Workers of tax compliant-small businesses who would not receive salaries for at least two weeks because of the quarantine implemented to arrest further rise of coronavirus disease 2019 are qualified for the wage subsidy program.
This was disclosed by Finance Assistant Sec. Antonio Joselito Lambino II.
Lambino said the workers who are qualified for the wage subsidy are those who would not receive salaries for a minimum of two weeks because they were not able to work either as their companies have temporarily stopped operations, or have implemented skeletal force in line with the government’s Covid-19 response.
He said small companies would now be burdened by lost opportunities to operate during the quarantine period, and would find it hard to pay their workers.
The Department of Finance earlier said it would extend the wage subsidy to 3.4 million workers of small businesses but the priority would be given to those who are employed by companies that pay their obligations to the Bureau of Internal Revenue and the Social Security System.
Under this program, the government is allocating P51 billion as wage subsidy.
Lambino said owners of small businesses would also get some support from the government through, among others, the grace period for payment of loans and rents.
He said the government is prepared to implement its Covid-19 response, citing they have prepared a program that would be implemented until May, way later than the initial deadline of the enhanced community quarantine for Luzon of April 12.
Lambino said the government is still ahead of the “curve” even if the ECQ in Luzon alone was extended to April 30.
“The Duterte administration planned for a longer (support program than that of the ECQ) so that we can adequately prepare,” he added.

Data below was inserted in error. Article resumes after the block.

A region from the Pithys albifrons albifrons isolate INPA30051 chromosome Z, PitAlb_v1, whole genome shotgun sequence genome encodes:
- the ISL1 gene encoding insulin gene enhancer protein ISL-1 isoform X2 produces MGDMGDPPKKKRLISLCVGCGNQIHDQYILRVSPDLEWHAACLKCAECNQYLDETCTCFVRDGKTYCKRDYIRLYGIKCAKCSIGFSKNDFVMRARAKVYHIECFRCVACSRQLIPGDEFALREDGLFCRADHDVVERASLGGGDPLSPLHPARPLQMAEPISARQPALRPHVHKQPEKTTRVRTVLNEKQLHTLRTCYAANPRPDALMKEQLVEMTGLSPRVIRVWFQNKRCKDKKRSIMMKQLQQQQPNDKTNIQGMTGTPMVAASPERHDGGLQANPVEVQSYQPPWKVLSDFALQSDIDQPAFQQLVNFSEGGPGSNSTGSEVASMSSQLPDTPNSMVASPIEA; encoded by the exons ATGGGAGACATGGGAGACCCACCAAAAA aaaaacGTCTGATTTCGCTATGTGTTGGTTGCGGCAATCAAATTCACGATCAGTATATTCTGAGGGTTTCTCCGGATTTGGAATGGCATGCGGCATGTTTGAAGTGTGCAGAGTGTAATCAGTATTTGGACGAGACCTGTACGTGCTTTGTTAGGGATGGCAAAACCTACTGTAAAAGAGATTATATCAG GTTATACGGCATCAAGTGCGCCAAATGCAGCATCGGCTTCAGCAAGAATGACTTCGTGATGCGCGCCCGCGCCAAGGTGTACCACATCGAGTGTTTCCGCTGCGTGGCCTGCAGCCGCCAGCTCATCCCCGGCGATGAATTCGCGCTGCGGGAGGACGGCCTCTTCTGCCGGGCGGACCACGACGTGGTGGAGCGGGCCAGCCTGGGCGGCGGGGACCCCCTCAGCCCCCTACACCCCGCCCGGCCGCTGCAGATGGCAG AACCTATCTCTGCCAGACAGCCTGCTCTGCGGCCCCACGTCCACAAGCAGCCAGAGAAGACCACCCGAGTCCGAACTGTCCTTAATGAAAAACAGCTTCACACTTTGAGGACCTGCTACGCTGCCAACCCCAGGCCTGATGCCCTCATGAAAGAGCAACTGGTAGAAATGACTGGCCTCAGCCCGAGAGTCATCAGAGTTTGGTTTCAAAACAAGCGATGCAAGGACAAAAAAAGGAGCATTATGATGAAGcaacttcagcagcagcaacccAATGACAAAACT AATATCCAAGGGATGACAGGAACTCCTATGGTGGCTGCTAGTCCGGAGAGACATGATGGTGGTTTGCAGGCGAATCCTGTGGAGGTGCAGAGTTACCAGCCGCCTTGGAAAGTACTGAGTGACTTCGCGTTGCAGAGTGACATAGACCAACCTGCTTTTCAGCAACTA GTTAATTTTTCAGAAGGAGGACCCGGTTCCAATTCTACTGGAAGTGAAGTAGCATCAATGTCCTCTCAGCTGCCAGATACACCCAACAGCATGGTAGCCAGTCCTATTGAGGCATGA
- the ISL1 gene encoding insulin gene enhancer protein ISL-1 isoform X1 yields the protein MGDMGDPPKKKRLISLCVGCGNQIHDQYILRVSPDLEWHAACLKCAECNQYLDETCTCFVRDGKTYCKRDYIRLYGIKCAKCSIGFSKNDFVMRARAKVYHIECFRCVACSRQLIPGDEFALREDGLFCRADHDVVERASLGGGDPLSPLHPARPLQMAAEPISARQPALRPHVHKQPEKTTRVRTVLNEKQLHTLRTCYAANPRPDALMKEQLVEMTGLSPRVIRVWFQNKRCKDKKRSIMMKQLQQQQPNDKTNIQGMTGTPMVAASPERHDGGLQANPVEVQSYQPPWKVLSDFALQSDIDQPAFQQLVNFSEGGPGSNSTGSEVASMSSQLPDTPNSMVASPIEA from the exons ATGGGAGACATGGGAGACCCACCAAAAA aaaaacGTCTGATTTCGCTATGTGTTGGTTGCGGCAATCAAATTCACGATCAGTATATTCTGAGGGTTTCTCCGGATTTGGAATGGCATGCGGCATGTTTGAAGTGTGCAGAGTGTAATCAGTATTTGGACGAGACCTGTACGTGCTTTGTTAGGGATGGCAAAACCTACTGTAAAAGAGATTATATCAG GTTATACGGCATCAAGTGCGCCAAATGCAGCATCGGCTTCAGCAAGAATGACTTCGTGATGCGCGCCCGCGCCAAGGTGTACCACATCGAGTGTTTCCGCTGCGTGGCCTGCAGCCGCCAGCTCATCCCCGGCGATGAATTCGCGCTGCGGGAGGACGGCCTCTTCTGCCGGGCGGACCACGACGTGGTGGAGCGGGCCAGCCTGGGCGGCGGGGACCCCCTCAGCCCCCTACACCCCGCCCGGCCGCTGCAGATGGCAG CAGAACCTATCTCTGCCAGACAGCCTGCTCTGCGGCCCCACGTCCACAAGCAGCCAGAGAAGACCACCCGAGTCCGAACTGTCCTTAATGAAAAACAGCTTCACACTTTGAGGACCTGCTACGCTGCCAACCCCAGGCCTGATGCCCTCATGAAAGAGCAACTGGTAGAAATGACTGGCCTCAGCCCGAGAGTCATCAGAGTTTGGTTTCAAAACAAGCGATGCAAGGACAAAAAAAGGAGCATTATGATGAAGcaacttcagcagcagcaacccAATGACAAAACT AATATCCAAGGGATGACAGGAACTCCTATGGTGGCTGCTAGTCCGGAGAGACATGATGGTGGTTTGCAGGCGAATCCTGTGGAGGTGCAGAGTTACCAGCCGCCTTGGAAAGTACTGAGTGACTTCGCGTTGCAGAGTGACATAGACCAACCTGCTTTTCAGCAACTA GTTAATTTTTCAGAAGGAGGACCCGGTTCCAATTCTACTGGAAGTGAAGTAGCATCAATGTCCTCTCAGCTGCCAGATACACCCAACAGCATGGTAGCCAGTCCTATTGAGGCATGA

During the same briefing, BIR Deputy Commissioner Arnel Guballa said the wage subsidy program is meant for employees of small companies that have paid their withholding taxes for the last three years.
He said tax exemptions are also given to companies that have donated or would donate for programs under the Bayanihan to Heal as One Act.
These donations include personal protective equipment and other medical supplies needed for the fight against the global pandemic.
He said the government has also shortened the process of bringing out from the Bureau of Customs warehouses imported items that would be donated to health workers and this importation would also not be slapped with taxes.
Aside from these exemptions, Guballa said the Bureau has also extended the filing of the income tax return from April 15 to May 15, then further to May 30, on account of the extension of the ECQ period.
BIR has also issued Revenue Regulation 10-2020 that lists the extension of deadline for the payments and submission of necessarily documents and taxes, such as the value added tax refund, sworn statement on manufacturer’s or importer’s volume of sales of each particular brand of alcohol, tobacco products, and sweetened beverage products, and registration of computerized books of accounts and other accounting records in electronic format.